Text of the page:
There was a very interesting story recently in The New York Times about Massachusetts State Police adapting a special forces counter-insurgency model to police a community with a significant gang problem.
Before their deployments, Troopers Cutone and Sarrouf might have been similarly distant. But their experience overseas changed their perspective, convincing them that it was futile to fight a war without gaining the trust and support of those most affected by it. So in 2009, when gang violence spiked and community leaders and the city police were eager to develop new tactics, the troopers proposed trying the counterinsurgency strategies they had been trained to use in Iraq.
“It was kind of an ‘aha’ moment,” Trooper Cutone said. “Gang members and drug dealers operate very similarly to insurgents. I don’t mean they’re looking to overthrow the state. But the way that they blend into the passive support of the community and use that to their advantage is very similar.”
On a sheet of butcher paper, Trooper Cutone drafted a plan, listing goals like “Work by, with and through the local population,” and “Detect, degrade, disrupt and dismantle criminal activity” — maxims similar to those drilled into him during counterinsurgency training in the Special Forces.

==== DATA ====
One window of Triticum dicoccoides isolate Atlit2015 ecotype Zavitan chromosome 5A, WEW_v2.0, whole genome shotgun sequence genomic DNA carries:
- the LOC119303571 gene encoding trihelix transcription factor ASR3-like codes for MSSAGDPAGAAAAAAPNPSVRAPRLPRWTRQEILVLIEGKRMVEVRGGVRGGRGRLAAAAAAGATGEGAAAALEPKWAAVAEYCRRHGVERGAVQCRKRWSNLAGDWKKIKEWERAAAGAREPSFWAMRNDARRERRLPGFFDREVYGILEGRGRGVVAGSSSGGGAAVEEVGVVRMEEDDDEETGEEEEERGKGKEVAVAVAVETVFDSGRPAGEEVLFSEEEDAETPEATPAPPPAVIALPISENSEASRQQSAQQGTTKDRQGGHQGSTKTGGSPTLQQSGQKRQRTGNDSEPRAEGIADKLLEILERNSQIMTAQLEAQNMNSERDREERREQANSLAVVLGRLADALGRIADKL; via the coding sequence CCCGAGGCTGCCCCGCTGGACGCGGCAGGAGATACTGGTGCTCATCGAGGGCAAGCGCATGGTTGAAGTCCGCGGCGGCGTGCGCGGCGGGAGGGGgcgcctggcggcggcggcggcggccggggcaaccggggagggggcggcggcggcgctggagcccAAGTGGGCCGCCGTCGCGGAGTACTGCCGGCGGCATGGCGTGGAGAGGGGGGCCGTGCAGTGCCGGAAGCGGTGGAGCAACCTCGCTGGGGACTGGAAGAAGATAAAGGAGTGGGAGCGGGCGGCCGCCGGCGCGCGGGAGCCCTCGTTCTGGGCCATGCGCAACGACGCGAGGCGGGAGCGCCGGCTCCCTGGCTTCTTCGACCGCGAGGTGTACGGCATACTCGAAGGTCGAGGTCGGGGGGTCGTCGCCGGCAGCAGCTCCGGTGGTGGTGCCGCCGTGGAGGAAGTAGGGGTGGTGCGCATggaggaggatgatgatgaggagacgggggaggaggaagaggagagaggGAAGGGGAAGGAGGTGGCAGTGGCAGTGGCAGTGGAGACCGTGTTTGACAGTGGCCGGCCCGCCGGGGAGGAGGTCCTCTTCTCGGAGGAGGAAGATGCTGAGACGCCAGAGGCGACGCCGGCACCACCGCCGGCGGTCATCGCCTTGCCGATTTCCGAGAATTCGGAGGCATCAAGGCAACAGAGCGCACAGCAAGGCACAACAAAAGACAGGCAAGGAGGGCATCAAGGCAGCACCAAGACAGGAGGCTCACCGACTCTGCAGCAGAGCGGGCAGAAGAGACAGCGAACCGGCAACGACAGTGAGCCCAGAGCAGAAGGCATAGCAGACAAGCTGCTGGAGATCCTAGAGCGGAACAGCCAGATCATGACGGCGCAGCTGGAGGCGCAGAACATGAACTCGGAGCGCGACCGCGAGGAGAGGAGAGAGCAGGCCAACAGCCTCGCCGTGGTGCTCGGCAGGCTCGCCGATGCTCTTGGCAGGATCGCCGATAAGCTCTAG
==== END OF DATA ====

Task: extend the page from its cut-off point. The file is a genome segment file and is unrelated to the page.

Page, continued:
While "counter-insurgency" sounds ominous on the surface, the tactics they are employing such as getting community leaders involved, building up trust, and working together to solve community problems are the same tactics used in community policing.
Regardless of whether you are dealing with a Taliban insurgency in Afghanistan or an out of control criminal "insurgency" in a Massachusetts community, winning the hearts and minds of the population is the only way you are going to have long term success.
What is your agency doing to win the hearts and minds of the citizens you serve?